"Dry mucous membranes in your nose and mouth are a typical sign of dehydration and maintaining them is critical to the body's ability to fight off infection," Williams says. Healthy hydration levels will help your nose and mouth effectively get rid of bacteria and viruses when coughing, sneezing and, even just breathing. Moisture also helps to heal broken membranes so additional bacteria don't get into the body.

6. Improving Nutrient Absorption

Hydration is also key to digestion, and the gastrointestinal tract is better able to absorb and use nutrients from food when there's enough water in your system. When essential nutrients are available to the cells in the body, it can appropriately recover from illness.

When You Get Sick

Unfortunately, sometimes even preventive measures can't keep us from getting the influenza. If you can't prevent flu entirely, the next best thing is to be prepared to fight it effectively with good hydration and an anti-viral medication if prescribed by your doctor. If you experience flu-like symptoms, visit your doctor to be tested and treated right away.

Staying Hydrated When Sick: 5 Ways to Help Your Child Get Enough Fluids

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A child lies in bed drinking out of a red cup.


When your child is sick, it's natural to worry about them — especially if they're not drinking as much as you know they should be. But it can be difficult to know whether your child is taking in enough fluids to replenish losses, and it can be just as hard to get a sick kid to drink anything.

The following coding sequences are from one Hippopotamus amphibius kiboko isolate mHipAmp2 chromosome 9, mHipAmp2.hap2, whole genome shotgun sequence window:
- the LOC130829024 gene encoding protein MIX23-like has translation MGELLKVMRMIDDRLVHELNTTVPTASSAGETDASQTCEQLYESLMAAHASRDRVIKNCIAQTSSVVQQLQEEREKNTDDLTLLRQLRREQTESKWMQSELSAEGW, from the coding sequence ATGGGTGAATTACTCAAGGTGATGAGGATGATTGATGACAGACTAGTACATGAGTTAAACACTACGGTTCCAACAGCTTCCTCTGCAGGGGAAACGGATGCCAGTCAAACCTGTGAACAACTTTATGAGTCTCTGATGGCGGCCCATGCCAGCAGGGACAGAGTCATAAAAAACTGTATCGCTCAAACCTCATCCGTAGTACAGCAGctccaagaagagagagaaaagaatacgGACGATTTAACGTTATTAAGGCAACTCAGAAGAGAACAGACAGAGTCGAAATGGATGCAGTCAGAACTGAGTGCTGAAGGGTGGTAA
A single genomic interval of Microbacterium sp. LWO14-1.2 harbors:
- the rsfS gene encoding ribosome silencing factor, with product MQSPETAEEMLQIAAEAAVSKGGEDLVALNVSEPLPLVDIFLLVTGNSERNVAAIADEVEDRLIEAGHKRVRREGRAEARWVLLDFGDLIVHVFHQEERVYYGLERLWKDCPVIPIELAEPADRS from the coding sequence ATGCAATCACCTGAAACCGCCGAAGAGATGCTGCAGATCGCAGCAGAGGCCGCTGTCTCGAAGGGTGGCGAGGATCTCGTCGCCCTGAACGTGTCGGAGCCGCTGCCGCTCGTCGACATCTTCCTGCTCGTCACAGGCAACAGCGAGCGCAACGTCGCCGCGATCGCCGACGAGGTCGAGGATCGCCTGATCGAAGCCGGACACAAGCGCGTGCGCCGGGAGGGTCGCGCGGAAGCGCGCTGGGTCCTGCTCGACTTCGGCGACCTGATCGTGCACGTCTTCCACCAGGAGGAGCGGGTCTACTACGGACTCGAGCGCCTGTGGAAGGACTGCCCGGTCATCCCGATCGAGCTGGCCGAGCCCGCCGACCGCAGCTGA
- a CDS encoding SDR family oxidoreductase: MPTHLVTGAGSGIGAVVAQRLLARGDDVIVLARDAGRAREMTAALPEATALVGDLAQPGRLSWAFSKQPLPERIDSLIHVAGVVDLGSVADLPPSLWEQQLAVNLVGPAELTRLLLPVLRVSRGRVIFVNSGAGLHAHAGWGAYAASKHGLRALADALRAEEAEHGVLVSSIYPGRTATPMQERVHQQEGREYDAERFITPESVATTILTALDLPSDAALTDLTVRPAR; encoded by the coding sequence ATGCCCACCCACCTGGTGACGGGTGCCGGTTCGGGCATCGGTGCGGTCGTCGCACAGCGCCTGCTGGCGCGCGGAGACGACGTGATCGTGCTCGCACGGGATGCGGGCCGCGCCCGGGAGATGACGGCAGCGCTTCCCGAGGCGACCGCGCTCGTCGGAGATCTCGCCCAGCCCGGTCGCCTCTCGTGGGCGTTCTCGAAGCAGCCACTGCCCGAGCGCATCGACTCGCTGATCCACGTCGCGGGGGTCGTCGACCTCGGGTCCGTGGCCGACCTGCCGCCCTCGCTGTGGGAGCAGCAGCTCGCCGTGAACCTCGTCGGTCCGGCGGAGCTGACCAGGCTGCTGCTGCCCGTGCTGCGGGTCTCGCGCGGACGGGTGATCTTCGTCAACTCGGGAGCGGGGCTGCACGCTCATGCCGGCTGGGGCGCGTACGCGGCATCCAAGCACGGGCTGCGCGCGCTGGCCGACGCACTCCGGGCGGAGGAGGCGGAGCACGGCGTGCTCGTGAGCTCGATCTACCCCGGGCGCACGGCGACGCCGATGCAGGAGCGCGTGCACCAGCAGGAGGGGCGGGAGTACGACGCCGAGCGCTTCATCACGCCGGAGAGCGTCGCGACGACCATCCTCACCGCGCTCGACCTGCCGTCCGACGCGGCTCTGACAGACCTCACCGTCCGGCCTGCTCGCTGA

This article will review the signs of mild to moderate dehydration in children and explore how to keep kids hydrated when they aren't feeling well.

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7 Signs of the Flu to Look Out For

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A woman lies under a blanket on the couch with a tissue on her lap, reading a thermometer.


The flu is a contagious respiratory virus that infects the nose, throat and airways. Symptoms can range from mild (a sore throat and runny nose) to severe (a high fever and body aches). The flu may also lead to serious health complications and fatalities, especially in adults 65 and older, children younger than 5 years old, pregnant people and people with chronic health conditions.

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Advanced rehydration to quickly replenish fluids and electrolytes to help you feel better fast.